Today, consumers are more than eager to support brands who demonstrate commitment to reducing their environmental impact. The global tide is turning, and brands are making eco-friendly strides on scales we’ve never seen before. And that’s fantastic – but there’s more to the picture. While sustainable production is, without a doubt, incredibly important for the evolution of the industry, it seems we’ve become hyper focused on the environmental impact of retail and left another critical piece of our operations on the back-burner: ethical work. So, here’s why we should celebrate workers as much as we celebrate sustainability in ESG.
Sustainable Does Not Always Equal Ethical: Reclaiming The Missing S in ESG
Grace Knowles July 6, 2022
Fireside Chat (3 speakers maximum)
Ethical Supply Chains, Workers’ Rights, Responsible Procurement, Corporate Social Responsibility (CSR), ESG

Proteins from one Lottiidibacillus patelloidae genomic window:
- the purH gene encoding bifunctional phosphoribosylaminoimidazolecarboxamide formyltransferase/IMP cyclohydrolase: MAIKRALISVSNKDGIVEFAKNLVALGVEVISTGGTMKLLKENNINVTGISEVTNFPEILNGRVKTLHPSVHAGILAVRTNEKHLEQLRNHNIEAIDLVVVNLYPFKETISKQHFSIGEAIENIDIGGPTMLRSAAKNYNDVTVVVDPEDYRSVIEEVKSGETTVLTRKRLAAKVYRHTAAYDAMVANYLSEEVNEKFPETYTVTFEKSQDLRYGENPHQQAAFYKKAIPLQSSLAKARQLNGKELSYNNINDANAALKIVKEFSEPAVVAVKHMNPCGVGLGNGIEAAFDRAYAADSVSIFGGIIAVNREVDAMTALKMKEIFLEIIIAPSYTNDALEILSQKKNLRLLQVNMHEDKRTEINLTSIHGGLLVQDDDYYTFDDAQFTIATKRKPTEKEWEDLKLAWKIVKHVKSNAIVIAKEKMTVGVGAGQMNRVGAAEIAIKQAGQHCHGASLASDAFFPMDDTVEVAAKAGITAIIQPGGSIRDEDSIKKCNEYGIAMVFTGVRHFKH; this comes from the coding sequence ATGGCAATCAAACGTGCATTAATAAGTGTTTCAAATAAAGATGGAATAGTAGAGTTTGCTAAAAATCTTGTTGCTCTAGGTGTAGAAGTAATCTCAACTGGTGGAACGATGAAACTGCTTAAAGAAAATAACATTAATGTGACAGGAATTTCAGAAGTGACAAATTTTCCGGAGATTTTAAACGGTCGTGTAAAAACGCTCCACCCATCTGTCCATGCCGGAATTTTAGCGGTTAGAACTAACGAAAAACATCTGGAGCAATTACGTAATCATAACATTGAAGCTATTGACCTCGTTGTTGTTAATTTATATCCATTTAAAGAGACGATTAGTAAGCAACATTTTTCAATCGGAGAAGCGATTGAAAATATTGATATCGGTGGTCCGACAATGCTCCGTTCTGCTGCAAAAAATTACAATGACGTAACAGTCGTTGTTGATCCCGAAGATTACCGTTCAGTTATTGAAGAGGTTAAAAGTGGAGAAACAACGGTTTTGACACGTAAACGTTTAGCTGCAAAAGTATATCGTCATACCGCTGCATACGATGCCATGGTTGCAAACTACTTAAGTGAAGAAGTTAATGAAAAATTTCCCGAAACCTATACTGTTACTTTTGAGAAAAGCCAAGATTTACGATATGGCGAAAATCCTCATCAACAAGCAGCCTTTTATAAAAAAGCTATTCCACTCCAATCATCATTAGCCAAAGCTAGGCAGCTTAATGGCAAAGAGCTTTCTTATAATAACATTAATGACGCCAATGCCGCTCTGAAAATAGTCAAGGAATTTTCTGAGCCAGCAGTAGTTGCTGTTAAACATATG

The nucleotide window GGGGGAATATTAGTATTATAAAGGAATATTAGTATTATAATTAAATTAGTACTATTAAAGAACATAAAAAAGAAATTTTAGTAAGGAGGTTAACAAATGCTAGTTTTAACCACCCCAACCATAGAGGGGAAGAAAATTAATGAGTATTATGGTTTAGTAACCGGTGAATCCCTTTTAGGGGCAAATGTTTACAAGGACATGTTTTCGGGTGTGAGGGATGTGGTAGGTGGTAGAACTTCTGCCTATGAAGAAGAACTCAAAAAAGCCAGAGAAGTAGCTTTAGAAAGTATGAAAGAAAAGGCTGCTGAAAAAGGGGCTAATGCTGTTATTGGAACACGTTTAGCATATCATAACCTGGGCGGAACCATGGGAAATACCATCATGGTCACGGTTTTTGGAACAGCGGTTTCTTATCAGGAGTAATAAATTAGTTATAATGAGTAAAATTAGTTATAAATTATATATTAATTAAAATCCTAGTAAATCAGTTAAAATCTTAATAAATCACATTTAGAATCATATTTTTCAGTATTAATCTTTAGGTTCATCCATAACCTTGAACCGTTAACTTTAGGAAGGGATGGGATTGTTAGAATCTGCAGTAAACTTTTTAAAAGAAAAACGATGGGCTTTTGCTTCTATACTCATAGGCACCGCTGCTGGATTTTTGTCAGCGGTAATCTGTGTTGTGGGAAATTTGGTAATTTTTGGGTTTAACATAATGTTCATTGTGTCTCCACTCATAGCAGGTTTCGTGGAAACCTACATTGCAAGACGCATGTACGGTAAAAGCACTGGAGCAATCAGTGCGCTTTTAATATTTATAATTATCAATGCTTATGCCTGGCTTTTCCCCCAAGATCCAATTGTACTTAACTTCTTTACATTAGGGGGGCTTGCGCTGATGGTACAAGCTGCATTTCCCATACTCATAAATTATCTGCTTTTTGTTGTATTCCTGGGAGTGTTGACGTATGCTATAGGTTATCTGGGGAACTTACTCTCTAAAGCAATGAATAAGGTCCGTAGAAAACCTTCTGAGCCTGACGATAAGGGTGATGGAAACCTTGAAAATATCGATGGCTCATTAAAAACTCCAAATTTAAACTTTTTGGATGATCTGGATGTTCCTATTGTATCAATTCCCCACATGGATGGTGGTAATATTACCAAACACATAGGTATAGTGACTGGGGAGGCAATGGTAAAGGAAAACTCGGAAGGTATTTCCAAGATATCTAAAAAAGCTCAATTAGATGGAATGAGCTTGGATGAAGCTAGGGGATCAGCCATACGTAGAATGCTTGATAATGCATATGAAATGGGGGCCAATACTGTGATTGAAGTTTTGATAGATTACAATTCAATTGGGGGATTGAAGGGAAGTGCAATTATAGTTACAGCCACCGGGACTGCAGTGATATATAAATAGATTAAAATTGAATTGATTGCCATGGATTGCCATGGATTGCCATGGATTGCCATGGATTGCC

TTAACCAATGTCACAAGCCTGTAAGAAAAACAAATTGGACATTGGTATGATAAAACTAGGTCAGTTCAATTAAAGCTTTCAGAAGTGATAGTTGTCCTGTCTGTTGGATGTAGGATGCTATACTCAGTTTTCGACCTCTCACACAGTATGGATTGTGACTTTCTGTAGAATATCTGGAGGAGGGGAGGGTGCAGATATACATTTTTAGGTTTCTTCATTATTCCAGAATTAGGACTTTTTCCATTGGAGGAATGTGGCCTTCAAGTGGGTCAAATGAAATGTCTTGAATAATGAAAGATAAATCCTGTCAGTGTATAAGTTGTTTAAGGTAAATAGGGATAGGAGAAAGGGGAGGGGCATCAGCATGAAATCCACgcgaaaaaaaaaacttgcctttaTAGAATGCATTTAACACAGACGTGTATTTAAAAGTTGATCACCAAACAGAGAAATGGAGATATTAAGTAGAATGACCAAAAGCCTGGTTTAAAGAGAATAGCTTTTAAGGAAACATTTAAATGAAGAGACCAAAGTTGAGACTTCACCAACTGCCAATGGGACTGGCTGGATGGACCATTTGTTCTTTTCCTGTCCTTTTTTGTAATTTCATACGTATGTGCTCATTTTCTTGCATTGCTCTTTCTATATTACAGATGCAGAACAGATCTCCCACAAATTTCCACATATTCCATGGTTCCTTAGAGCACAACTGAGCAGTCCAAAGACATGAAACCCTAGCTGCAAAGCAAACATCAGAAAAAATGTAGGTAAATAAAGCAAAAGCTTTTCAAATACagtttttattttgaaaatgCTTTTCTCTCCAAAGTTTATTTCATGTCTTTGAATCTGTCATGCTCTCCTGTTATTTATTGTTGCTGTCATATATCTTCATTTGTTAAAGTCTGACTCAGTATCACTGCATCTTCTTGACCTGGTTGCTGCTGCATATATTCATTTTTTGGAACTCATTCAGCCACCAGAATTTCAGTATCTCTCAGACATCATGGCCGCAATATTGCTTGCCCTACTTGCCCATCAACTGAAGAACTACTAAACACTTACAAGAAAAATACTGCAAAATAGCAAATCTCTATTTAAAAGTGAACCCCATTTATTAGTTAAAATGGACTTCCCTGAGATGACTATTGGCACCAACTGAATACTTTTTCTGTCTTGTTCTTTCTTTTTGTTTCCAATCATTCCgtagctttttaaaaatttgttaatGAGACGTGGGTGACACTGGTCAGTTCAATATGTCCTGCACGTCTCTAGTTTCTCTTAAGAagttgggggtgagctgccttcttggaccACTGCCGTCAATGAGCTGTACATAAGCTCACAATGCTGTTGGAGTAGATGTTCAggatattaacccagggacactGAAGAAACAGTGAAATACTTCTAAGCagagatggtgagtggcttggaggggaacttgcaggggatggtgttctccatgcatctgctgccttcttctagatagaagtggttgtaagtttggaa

Purpose and Desired Outcome
Audience develops an understanding of the difference between “ethically made” and “sustainably made” and why that’s important. Brands and corporations consider implementing supplier vetting for ethical standards such as fair wages, decent workplace environment, building safety, fair treatment policies, etc. into their supply chains.
Corporate & SME
- NameJane Mosbacher Morris
- TitleFounder and CEO
- OrganizationTO THE MARKET
- NameEd Marcum
- TitleManaging Director
- OrganizationWorking Capital Fund